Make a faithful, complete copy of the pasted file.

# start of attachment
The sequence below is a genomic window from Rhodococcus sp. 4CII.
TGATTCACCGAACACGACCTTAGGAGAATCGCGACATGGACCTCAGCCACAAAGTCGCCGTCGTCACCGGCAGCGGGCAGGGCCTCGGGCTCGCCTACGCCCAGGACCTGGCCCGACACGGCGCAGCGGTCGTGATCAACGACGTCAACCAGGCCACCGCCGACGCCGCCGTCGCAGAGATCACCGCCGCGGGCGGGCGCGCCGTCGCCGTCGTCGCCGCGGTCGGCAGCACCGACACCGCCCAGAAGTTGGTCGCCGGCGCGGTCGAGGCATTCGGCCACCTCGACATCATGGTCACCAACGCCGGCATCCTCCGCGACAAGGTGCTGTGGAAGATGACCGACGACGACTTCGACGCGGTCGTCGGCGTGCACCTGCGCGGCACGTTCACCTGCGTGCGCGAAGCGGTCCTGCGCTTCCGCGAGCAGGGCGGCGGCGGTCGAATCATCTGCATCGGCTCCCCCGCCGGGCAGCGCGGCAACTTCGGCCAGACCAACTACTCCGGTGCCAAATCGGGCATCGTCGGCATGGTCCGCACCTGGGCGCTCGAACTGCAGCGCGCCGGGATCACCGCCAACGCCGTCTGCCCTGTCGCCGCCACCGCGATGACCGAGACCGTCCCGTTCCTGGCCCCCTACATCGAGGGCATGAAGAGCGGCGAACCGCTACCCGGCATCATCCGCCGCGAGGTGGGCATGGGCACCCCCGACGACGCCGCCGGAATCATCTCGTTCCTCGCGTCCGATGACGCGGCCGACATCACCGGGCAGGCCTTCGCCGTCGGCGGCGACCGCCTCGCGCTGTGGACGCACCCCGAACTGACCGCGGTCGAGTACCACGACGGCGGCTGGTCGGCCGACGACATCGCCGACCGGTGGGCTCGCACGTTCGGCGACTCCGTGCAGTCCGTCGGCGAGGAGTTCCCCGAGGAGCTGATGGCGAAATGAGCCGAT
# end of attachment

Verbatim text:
The sequence below is a genomic window from Rhodococcus sp. 4CII.
TGATTCACCGAACACGACCTTAGGAGAATCGCGACATGGACCTCAGCCACAAAGTCGCCGTCGTCACCGGCAGCGGGCAGGGCCTCGGGCTCGCCTACGCCCAGGACCTGGCCCGACACGGCGCAGCGGTCGTGATCAACGACGTCAACCAGGCCACCGCCGACGCCGCCGTCGCAGAGATCACCGCCGCGGGCGGGCGCGCCGTCGCCGTCGTCGCCGCGGTCGGCAGCACCGACACCGCCCAGAAGTTGGTCGCCGGCGCGGTCGAGGCATTCGGCCACCTCGACATCATGGTCACCAACGCCGGCATCCTCCGCGACAAGGTGCTGTGGAAGATGACCGACGACGACTTCGACGCGGTCGTCGGCGTGCACCTGCGCGGCACGTTCACCTGCGTGCGCGAAGCGGTCCTGCGCTTCCGCGAGCAGGGCGGCGGCGGTCGAATCATCTGCATCGGCTCCCCCGCCGGGCAGCGCGGCAACTTCGGCCAGACCAACTACTCCGGTGCCAAATCGGGCATCGTCGGCATGGTCCGCACCTGGGCGCTCGAACTGCAGCGCGCCGGGATCACCGCCAACGCCGTCTGCCCTGTCGCCGCCACCGCGATGACCGAGACCGTCCCGTTCCTGGCCCCCTACATCGAGGGCATGAAGAGCGGCGAACCGCTACCCGGCATCATCCGCCGCGAGGTGGGCATGGGCACCCCCGACGACGCCGCCGGAATCATCTCGTTCCTCGCGTCCGATGACGCGGCCGACATCACCGGGCAGGCCTTCGCCGTCGGCGGCGACCGCCTCGCGCTGTGGACGCACCCCGAACTGACCGCGGTCGAGTACCACGACGGCGGCTGGTCGGCCGACGACATCGCCGACCGGTGGGCTCGCACGTTCGGCGACTCCGTGCAGTCCGTCGGCGAGGAGTTCCCCGAGGAGCTGATGGCGAAATGAGCCGAT